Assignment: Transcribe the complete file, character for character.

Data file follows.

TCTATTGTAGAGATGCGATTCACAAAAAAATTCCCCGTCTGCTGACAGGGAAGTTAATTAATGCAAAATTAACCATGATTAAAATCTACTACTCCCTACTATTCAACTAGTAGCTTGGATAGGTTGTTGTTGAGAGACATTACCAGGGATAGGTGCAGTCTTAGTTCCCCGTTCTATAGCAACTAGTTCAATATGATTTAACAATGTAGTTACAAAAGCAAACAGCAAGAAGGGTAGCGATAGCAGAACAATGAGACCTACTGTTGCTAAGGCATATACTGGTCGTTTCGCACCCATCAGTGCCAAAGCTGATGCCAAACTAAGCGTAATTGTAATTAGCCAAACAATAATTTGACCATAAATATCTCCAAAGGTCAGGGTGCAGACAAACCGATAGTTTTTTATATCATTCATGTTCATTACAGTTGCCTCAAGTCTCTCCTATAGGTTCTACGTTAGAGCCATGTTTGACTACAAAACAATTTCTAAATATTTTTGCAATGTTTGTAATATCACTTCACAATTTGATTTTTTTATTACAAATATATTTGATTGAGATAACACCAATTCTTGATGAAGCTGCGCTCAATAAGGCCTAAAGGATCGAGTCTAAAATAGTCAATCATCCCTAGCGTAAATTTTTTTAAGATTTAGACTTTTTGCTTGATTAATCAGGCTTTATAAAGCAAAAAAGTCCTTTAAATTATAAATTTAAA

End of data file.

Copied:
TCTATTGTAGAGATGCGATTCACAAAAAAATTCCCCGTCTGCTGACAGGGAAGTTAATTAATGCAAAATTAACCATGATTAAAATCTACTACTCCCTACTATTCAACTAGTAGCTTGGATAGGTTGTTGTTGAGAGACATTACCAGGGATAGGTGCAGTCTTAGTTCCCCGTTCTATAGCAACTAGTTCAATATGATTTAACAATGTAGTTACAAAAGCAAACAGCAAGAAGGGTAGCGATAGCAGAACAATGAGACCTACTGTTGCTAAGGCATATACTGGTCGTTTCGCACCCATCAGTGCCAAAGCTGATGCCAAACTAAGCGTAATTGTAATTAGCCAAACAATAATTTGACCATAAATATCTCCAAAGGTCAGGGTGCAGACAAACCGATAGTTTTTTATATCATTCATGTTCATTACAGTTGCCTCAAGTCTCTCCTATAGGTTCTACGTTAGAGCCATGTTTGACTACAAAACAATTTCTAAATATTTTTGCAATGTTTGTAATATCACTTCACAATTTGATTTTTTTATTACAAATATATTTGATTGAGATAACACCAATTCTTGATGAAGCTGCGCTCAATAAGGCCTAAAGGATCGAGTCTAAAATAGTCAATCATCCCTAGCGTAAATTTTTTTAAGATTTAGACTTTTTGCTTGATTAATCAGGCTTTATAAAGCAAAAAAGTCCTTTAAATTATAAATTTAAA